Where does an allocation to EMD fit within an insurance portfolio?
For investors considering their allocation, finding a suitable EMD solution may take into account a number of factors including the investor’s specific requirements, risk profile, domicile and regulatory parameters. To summarise the main ways of accessing EMD as an asset class, solutions include local currency denominated or hard denominated sovereign debt; on the other hand, a blended approach where local and hard debt is combined in one investment strategy may better suit an investor’s requirements. Investors may also consider a pure EM currency approach or explore emerging markets corporate debt, a fast-growing area of the asset class. At the same time, an investor’s risk tolerance parameters or investment restrictions might require that only higher rated local EMD markets, such as investment grade-only markets, are part of the investable universe.
In the context of an overall fixed income portfolio, an allocation to EMD may be beneficial for investors looking to diversify away from developed market currencies and developed market spread products, particularly if concerns around developed market holdings are increasing given the potential for further ratings downgrades in these markets. Therefore an allocation to EMD may assist in diversifying the risk of an overall global fixed income portfolio.
EMD can act as an effective diversifier within the growth portion of an insurance fund’s portfolio, rather than the liabilities portion of a portfolio, in much the same way as allocations to alternative asset classes such as high-yield debt or infrastructure might be considered. Furthermore, as a result of Bermuda’s decision to opt for Solvency II equivalence, captive insurance funds which are restricted to investment in higher credit quality as part of their investment guidelines can invest solely in investment-grade rated local EMD. An actively managed approach will seek to identify the best opportunities across the investment universe at any given time, offering excellent opportunities for outperformance due to the large disparity of returns among countries.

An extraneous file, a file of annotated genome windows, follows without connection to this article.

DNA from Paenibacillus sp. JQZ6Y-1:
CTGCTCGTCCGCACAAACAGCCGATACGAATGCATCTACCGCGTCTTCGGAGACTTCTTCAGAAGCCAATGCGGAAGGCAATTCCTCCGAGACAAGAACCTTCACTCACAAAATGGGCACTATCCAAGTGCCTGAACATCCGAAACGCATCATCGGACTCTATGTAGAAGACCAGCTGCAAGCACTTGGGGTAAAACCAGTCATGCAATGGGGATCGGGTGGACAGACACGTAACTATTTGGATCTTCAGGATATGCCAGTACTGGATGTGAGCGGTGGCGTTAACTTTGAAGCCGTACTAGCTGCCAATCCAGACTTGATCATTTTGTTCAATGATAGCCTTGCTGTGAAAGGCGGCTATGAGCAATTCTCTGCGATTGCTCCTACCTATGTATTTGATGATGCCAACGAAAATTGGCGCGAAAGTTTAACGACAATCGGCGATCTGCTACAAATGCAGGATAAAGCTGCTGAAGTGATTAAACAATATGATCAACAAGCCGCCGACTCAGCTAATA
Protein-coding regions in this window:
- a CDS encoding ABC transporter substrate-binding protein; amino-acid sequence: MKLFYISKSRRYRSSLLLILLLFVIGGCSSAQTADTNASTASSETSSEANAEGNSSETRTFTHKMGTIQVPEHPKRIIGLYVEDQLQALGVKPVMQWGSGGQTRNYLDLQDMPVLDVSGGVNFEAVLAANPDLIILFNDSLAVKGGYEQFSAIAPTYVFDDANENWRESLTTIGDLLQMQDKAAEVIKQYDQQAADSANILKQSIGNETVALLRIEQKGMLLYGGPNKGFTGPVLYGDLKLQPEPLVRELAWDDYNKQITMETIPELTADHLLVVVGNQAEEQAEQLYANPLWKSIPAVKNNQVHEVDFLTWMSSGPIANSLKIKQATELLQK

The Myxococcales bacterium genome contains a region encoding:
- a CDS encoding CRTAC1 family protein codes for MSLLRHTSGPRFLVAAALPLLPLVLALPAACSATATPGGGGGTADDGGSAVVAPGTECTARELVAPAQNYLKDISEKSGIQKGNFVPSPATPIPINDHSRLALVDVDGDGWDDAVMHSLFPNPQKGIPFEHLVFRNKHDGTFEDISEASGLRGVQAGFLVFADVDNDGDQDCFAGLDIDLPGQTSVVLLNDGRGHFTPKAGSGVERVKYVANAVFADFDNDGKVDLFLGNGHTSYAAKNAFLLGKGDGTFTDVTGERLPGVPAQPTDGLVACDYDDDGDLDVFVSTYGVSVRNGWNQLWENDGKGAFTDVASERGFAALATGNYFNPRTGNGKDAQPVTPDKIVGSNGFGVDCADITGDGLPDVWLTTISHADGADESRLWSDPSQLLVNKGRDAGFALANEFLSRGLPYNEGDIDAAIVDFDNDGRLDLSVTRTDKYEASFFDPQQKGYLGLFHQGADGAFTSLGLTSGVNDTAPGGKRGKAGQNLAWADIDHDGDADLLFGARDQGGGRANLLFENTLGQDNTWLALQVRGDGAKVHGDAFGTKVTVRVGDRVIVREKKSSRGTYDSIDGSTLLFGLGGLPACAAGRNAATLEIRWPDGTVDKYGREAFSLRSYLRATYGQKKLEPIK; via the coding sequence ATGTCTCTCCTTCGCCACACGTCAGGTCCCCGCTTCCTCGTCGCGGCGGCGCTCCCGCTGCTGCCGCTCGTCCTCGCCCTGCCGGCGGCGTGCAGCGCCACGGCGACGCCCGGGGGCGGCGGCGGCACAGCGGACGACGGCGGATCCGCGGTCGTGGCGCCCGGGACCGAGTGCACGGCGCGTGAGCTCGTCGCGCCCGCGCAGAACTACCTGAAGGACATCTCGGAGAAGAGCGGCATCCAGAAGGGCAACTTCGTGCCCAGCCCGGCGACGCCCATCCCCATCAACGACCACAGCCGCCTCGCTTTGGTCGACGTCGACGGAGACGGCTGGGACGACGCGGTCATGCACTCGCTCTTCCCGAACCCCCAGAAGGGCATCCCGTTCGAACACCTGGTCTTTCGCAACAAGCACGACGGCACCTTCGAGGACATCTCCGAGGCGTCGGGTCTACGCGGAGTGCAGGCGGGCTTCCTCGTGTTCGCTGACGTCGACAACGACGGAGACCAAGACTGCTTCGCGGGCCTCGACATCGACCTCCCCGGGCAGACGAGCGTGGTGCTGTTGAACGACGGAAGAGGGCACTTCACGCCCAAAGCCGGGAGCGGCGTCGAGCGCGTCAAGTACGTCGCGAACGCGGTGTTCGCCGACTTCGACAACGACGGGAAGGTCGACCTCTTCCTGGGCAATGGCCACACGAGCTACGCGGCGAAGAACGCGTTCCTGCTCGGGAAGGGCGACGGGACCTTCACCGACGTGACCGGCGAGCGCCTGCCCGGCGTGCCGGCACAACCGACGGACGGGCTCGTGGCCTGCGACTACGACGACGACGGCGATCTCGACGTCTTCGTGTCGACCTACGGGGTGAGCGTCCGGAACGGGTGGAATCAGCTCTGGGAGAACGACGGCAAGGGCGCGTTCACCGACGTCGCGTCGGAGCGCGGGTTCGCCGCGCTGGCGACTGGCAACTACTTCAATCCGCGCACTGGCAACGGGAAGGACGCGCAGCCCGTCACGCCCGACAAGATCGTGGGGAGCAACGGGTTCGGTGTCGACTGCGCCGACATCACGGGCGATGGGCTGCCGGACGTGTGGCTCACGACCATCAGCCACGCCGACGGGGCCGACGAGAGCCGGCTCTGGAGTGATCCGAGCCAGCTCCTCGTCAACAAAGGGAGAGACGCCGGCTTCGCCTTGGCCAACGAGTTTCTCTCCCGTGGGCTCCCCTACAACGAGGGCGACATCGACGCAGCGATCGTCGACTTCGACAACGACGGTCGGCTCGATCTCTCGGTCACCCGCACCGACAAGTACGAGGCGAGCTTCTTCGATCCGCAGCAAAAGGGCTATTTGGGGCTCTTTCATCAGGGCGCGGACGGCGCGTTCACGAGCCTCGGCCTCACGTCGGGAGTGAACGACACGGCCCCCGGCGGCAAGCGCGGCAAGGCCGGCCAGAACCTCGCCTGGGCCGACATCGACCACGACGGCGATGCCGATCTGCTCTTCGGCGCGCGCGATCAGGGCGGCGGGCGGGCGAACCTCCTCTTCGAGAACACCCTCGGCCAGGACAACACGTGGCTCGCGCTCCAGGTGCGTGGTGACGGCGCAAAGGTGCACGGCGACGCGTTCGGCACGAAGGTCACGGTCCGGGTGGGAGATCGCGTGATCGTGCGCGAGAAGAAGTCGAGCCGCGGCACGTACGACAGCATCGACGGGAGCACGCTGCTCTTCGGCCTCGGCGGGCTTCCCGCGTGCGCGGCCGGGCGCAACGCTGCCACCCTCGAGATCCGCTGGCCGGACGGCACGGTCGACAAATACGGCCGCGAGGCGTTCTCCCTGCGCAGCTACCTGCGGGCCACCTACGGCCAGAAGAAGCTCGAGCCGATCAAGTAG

Investec Asset Management, founded 21 years ago in an emerging market—South Africa—now manages $99.4 billion for its global client base. Our emerging markets perspective is leveraged across all our investment capabilities, with more than half our total assets under management invested across emerging markets. We have more than 75 investment professionals covering more than 60 emerging countries across our equity and fixed income teams, and a diverse platform covering specialist and core strategies. In the area of EMD our dedicated specialist investment team covers local, hard and corporate EMD strategies. The result is a comprehensive range of liquid and less liquid, global and regional solutions tailored to accessing the broad and evolving investment opportunities within emerging markets.
The opinions stated are honestly held but are not guaranteed and should not be relied upon. Nothing in this article should be construed as investment advice.
Richard Garland is managing director at Investec Asset Management. He can be contacted at: firstname.lastname@example.org